On Making a Deal

On Making a Deal

On Making a Deal

February 18, 2024
Traceymay Kalvaitis

Psalm 50: 4-10
Make me to know your ways, O Lord; teach me your paths. Lead me in your truth, and teach me, for you are the God of my salvation; for you I wait all day long.
Be mindful of your mercy, O Lord, and of your steadfast love, for they have been from of old. Do not remember the sins of my youth or my transgressions; according to your steadfast love remember me, for your goodness’ sake, O Lord!
Good and upright is the Lord; therefore he instructs sinners in the way. He leads the humble in what is right, and teaches the humble his way. All the paths of the Lord are steadfast love and faithfulness, for those who keep his covenant and his decrees.

Genesis 8 and 9 selected verses
Then God said to Noah, “Go out of the ark, you and your wife, and your sons and your sons’ wives with you. Bring out with you every living thing that is with you of all flesh—birds and animals and every creeping thing that creeps on the earth—so that they may abound on the earth, and be fruitful and multiply on the earth.” So Noah went out with his sons and his wife and his sons’ wives. And every animal, every creeping thing, and every bird, everything that moves on the earth, went out of the ark by families.
Then Noah built an altar to the Lord, and took of every clean animal and of every clean bird, and offered burnt offerings on the altar. And when the Lord smelled the pleasing odor, the Lord said in his heart, “I will never again curse the ground because of humankind, for the inclination of the human heart is evil from youth; nor will I ever again destroy every living creature as I have done.”
Then God said to Noah and to his sons with him, “As for me, I am establishing my covenant with you and your descendants after you, and with every living creature that is with you, the birds, the domestic animals, and every animal of the earth with you, as many as came out of the ark. I establish my covenant with you, that never again shall all flesh be cut off by the waters of a flood, and never again shall there be a flood to destroy the earth.” God said, “This is the sign of the covenant that I make between me and you and every living creature that is with you, for all future generations: I have set my bow in the clouds, and it shall be a sign of the covenant between me and the earth. When I bring clouds over the earth and the bow is seen in the clouds, I will remember my covenant that is between me and you and every living creature of all flesh; and the waters shall never again become a flood to destroy all flesh. When the bow is in the clouds, I will see it and remember the everlasting covenant between God and every living creature of all flesh that is on the earth.” God said to Noah, “This is the sign of the covenant that I have established between me and all flesh that is on the earth.”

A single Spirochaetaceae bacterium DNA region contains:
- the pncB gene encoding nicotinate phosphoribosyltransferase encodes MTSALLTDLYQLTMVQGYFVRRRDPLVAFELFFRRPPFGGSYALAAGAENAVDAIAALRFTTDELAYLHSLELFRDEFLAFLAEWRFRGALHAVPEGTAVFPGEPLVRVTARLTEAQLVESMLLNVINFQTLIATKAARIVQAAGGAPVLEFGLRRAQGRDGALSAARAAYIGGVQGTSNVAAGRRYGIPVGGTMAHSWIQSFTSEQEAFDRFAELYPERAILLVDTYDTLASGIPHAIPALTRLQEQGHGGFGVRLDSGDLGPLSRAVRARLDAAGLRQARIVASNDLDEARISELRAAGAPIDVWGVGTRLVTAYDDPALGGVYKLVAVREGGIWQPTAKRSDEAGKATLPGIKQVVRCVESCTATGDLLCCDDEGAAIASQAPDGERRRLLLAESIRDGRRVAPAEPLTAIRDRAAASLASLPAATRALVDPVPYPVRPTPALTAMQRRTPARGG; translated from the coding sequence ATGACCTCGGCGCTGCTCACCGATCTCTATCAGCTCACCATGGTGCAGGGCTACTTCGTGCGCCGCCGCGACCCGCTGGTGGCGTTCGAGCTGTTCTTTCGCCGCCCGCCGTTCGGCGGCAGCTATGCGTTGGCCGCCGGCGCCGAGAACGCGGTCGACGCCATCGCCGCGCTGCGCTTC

Today’s sermon is titled, On Making a Deal.

Do you remember the television game show Let’s Make a Deal? It aired in 1962 and ran for decades. I watched a little bit of an episode from 1969 this past week. The host, Monty Hall, chose a woman from the audience, her name was Louise. Louise had been given a box of Downyflake frozen waffles. Monty Hall told her that someone in the audience had 500 dollars hidden in their package of food, so she could either keep her box of frozen waffles and take a chance that she really had 500 dollars hidden in among the frozen waffles, or she could give the waffles back to Monty Hall and he would give her 200 dollars, or she could have whatever was behind curtain number 1. Monty Hall said, “Let’s make a deal” and Louise chose curtain number one. The curtains parted to reveal a jersey cow and I thought Louise was going to cry right then and there. She was sorely disappointed, to say the least. Next up was a man named Dave Holton. Dave had a can of Poppycock popcorn. He chose the gift behind the curtain, which turned out to be three stuffed animals in the shape of poodles, each of them 5 times bigger than the largest poodle you have ever seen. Monty Hall opened the can of Poppycock and inside were four 100 dollar bills. Dave was disappointed in his deal, too. Monty Hall then went to a woman with a bird cage on her head. Her name was Sharon. Sharon had a box of mints in her hand. Monty Hall said, “Let’s make a deal,” and she, too, chose the prize behind the curtain. It was a brand new dining room set and Sharon nearly lost her mind she was so excited.
Over the next four weeks, we will revisit four different stories from the First Testament and all of them are about making a deal with God. We will consider four instances where the love that is God wells up in the heart and mind of a prophet and they basically say to their community, “Things are not going so well for us; let’s make a deal.” The scriptures do not use the word deal. There is a much more formal word, but it means basically the same thing. The word used in the scriptures is covenant. A covenant is very much like a deal or a promise; we will study four of them over the coming weeks.